SCCARC Monthly Zoom Meeting Jan. 21
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Meeting ID: 865 7284 0811
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Meeting ID: 865 7284 0811
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Jim’s Antique Radio Museum is nearby in Castroville.
Santa Cruz County Amateur Radio Club Holiday Gathering Outdoors on Sunday December 19, 11am-2pm
in Anna Jean Cummings Park, Soquel
It’s Time to Renew SCCARC Membership
Your Santa Cruz County Amateur Radio Club has lowered the annual
membership dues for 2022! Hooray, hooray, another good reason to be an
active member again in 2022! Thank you for your support.
SCCARC Annual Dues
Full Member: $20.00
Family Members: $5.00 for each additional member at the same mailing
Annual Dues Payment due on January 1; memberships run through December
31. Payments received after December 1 shall be applied to the
Members over three months in arrears shall be considered inactive.
Dues and other payments may be made using PayPal or a credit card with the
“Donate” button at
or in cash or by check (payable to Santa Cruz County Amateur Radio Club)
at regular Club meetings,
or checks (payable to Santa Cruz County Amateur Radio Club) with
completed membership application forms may be mailed to:
Santa Cruz County Amateur Radio Club
PO BOX 238
SANTA CRUZ CA 95061-0238
If you have updated info for our roster, such as a new address or
telephone number, please let us know.
73, Cap KE6AFE
Watsonville historian Lou Arbanas dies, NJ6H/SK
The New 2022 SCCARC Board of Directors
JOHN PORTUNE (W6NBC) NOVEMBER MEETING SPEAKER ON AUTO TUNERS
W6AB – Satellite Amateur Radio Club – this Club has the Internet remote base station, using the Kenwood TS-2000 on the property of Vandenberg Air Force Base.
Planning Ahead for SCCARC Holiday Gathering and Officer Installation
October swap meet photos
October Club Meeting with Jeff Liebermann AE6KS
Our October guest speaker was Jeff Liebermann on the topics of ADS-B (aircraft tracking) and AIS (ship tracking) using affordable at home setups, along with resources to view tracked results.
After graduating with a BSEE from Cal Poly Pomona in 1971, I did 2way radio repair for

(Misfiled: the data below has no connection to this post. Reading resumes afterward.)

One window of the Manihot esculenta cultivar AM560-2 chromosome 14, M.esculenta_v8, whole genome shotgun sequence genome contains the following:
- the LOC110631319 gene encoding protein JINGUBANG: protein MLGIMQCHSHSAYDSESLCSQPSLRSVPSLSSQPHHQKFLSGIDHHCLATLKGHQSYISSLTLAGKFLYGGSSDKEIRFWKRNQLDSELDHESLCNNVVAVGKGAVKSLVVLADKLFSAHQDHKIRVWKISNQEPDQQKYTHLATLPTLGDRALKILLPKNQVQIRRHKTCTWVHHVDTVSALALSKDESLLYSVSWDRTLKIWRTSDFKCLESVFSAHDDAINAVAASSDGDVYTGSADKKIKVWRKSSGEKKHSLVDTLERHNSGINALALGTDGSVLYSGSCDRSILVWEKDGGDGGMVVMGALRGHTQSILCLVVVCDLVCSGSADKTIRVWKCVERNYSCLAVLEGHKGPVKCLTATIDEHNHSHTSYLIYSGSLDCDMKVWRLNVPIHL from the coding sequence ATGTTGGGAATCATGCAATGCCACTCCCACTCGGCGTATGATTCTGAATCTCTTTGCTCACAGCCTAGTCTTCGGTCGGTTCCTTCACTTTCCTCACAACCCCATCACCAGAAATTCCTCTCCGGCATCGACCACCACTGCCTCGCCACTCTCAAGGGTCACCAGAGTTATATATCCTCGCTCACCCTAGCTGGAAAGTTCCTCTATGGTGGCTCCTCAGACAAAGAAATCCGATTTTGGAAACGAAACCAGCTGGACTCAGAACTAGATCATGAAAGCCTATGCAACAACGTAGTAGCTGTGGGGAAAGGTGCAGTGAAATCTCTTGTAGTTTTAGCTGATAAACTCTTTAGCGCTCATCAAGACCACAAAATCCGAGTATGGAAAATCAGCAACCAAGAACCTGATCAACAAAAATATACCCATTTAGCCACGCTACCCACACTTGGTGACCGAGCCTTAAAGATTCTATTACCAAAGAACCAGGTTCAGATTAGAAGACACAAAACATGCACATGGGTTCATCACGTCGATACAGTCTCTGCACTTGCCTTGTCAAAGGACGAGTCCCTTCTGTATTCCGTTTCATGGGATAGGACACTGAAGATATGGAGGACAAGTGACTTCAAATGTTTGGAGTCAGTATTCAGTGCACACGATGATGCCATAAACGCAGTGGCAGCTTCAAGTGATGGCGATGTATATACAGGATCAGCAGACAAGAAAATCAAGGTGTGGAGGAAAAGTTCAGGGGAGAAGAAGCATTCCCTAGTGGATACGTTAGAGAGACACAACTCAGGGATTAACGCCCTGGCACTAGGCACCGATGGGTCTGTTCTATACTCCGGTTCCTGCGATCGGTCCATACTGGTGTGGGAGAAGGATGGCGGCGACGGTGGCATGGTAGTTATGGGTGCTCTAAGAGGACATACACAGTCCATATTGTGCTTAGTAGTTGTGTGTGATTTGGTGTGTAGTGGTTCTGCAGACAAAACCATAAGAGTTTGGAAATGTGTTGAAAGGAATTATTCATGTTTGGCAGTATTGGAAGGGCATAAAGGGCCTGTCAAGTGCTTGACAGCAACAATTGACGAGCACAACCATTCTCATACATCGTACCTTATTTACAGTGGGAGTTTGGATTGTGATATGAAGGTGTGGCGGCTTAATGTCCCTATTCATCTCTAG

Pacific Mobile Comm and other small radio shops. I then went to Alpha Electronics to
design 2way radio accessories. In 1973, I worked for Standard Communication (now
part of Yeasu) on radio accessories. I then moved to Santa Clara where I worked for
Intech designing HF/VHF/UHF marine radios. In 1981, I went to Granger Assoc to work
on a 900MHz SCADA system. In 1984, I went back to Intech to help design HF driver
and power amplifiers. In 1984, I continued to work as an RF design consultant, and
started doing computer repair out various offices in Santa Cruz. I officially retired in Dec
During much of my career, I was involved in various aspects of ham radio under call
signs WB6EEP, WB6SSY, and AE6KS. I’ve built and helped build VHF/UHF repeaters,
designed antennas, and repaired radios. Some of these can be found on my web site
Mike Doern (KM6IKE) Now a Silent Key
ARRL Clean Signal Initiative on the horizon
By Dan Romanchik, KB6NU
In recent message to his Northwest Division membership, Mike Ritz, W7VO, described a new program that he’s gotten the ARRL to take on—the Clean Signal Initiative. He writes:
“After a few months gathering support from the amateur community for the project, the ARRL Clean Signal Initiative (CSI) is finally getting off the ground. The Board’s Programs and Services Committee approved the concept several months ago, and since then I have been canvassing some of the best known RF engineers in amateur radio to get their support and input.As a result, the team will be conducting our first Zoom call next week to lay out the next steps for the project. All I can say at this time is that there are some amateur radio “heavy hitters” behind this, and I believe will be a game changer for the ARRL.
For those that may be unaware of this project, here is a synopsis (or at least my vision):
- The CSI gets the ARRL formally in the “technical standards” business.(Other technical organizations already do it: IEEE, UL, ASTM, and SAE, and others.)The ARRL currently tests new products to informal standards, with no real hard benchmarks for manufacturers to meet, other than the minimal standards outlined in FCC Part 97.307.
- Creates and incorporates documented “best practice” standards and testing methodologies to ensure commercial amateur radio transmitters and amplifiers meet not only minimum FCC requirements for signal cleanliness, but push the envelope.